“We were eagerly looking forward to experiencing our term-long MAP (action-based learning program) journeys, but our travel plans got canceled, meetings shifted entirely to Zoom calls, and our extremely busy business school lives came to an unexpected standstill,” Tadichetty says. “However, thanks to the continued support and involvement of the Ross community, including the management, the professors, and the students, we were able to bounce back and regain some of the initial drive that kept us going. Over time, my productivity increased due to fewer distractions and I was eventually able to get over the mental obstacles of online communication.

“Having said that,” she adds, “I still miss going to class and engaging in deep discussion on various topics.”

Nominee Leena Jube of Georgetown McDonough agrees that much was lost when coronavirus struck. She also agrees that for those who worked harder, much was gained. She was able to attend events virtually she never would have had the time or gotten the opportunity to attend, and her summer consisted of more than the customary single internship.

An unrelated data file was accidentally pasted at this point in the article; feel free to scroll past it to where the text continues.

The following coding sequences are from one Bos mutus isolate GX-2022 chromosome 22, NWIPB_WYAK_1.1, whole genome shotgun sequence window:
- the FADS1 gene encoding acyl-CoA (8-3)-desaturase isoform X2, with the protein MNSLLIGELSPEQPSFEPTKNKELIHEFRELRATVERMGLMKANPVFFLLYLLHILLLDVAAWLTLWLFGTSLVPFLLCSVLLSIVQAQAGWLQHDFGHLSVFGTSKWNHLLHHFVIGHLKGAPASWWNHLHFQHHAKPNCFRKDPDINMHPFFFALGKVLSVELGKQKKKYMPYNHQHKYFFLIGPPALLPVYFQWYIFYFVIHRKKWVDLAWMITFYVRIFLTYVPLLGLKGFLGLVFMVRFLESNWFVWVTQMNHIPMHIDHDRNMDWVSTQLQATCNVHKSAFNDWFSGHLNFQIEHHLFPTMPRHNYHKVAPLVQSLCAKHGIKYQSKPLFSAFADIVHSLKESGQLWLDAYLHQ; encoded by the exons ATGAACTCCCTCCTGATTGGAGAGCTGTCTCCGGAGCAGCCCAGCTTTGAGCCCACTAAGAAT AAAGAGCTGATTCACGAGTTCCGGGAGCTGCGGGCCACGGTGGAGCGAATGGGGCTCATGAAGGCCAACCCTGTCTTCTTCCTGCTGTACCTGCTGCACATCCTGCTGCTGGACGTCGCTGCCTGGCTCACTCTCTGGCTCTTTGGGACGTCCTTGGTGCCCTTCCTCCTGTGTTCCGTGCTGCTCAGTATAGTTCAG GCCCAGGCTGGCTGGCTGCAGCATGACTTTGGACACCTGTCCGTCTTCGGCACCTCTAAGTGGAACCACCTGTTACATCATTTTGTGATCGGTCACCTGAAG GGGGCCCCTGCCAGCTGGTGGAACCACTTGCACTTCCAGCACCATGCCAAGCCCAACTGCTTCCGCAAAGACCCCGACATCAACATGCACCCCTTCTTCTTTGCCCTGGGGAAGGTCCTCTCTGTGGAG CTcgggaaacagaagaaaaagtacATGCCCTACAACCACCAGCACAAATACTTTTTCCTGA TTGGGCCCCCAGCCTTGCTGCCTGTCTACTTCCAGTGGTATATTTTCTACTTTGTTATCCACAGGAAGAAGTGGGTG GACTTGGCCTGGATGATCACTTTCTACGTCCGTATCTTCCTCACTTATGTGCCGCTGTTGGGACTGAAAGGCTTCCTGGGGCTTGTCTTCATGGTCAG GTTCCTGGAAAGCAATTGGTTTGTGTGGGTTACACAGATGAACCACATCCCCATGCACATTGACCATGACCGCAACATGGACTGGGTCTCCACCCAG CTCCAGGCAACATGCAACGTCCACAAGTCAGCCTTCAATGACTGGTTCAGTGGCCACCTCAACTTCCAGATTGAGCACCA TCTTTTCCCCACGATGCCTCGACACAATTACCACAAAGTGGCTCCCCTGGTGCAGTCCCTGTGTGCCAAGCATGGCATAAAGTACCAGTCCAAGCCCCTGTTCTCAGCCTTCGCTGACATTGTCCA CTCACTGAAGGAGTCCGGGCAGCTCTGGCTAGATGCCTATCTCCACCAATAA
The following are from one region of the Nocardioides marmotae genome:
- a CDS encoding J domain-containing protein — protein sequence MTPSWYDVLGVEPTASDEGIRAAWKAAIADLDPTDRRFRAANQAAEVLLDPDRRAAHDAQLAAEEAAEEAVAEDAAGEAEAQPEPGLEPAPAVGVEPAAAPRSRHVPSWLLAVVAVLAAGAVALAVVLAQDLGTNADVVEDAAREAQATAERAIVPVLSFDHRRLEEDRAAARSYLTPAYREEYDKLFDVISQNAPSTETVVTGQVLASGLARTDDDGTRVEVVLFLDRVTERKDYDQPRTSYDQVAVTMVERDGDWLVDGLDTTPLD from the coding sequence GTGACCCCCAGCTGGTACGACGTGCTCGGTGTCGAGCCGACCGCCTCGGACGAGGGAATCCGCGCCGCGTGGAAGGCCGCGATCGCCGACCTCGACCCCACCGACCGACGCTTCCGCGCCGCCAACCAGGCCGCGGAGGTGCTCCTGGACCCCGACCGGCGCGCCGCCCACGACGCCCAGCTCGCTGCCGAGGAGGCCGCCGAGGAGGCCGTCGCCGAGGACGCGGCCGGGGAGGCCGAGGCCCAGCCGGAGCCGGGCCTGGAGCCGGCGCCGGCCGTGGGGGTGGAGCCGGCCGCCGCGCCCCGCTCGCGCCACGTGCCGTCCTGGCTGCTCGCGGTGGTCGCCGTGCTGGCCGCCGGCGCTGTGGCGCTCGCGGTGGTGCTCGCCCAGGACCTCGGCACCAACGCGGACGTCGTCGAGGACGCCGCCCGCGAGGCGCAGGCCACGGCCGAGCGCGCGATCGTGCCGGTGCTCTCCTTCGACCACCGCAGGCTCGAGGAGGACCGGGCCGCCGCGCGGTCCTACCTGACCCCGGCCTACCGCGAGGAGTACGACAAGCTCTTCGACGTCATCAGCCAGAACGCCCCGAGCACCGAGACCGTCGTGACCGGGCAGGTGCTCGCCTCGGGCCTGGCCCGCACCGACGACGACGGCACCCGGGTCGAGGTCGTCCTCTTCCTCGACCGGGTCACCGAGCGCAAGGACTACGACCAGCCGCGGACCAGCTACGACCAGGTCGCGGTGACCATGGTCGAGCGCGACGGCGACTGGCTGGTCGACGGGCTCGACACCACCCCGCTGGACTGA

“I’d be lying if I said that Covid and the shift to online wasn’t disruptive,” Jube says. “However, through disruption comes opportunities. I connected with people at Zoom events whom I rarely saw in person, continuing to build out my network, while also deepening my relationship with a smaller group of people who are my quaranteam and now friends for life. I gained access to many more events and talks, getting to sit in on conversations with Madeleine Albright, Hillary Clinton, Bill Gates, and more. I found time to delve deeper into my coursework.

“Finally, I was able to try out different professional avenues I otherwise would never have thought to try. Over the summer, I was effectively able to take on two additional internships working with private equity firms and DEI research.”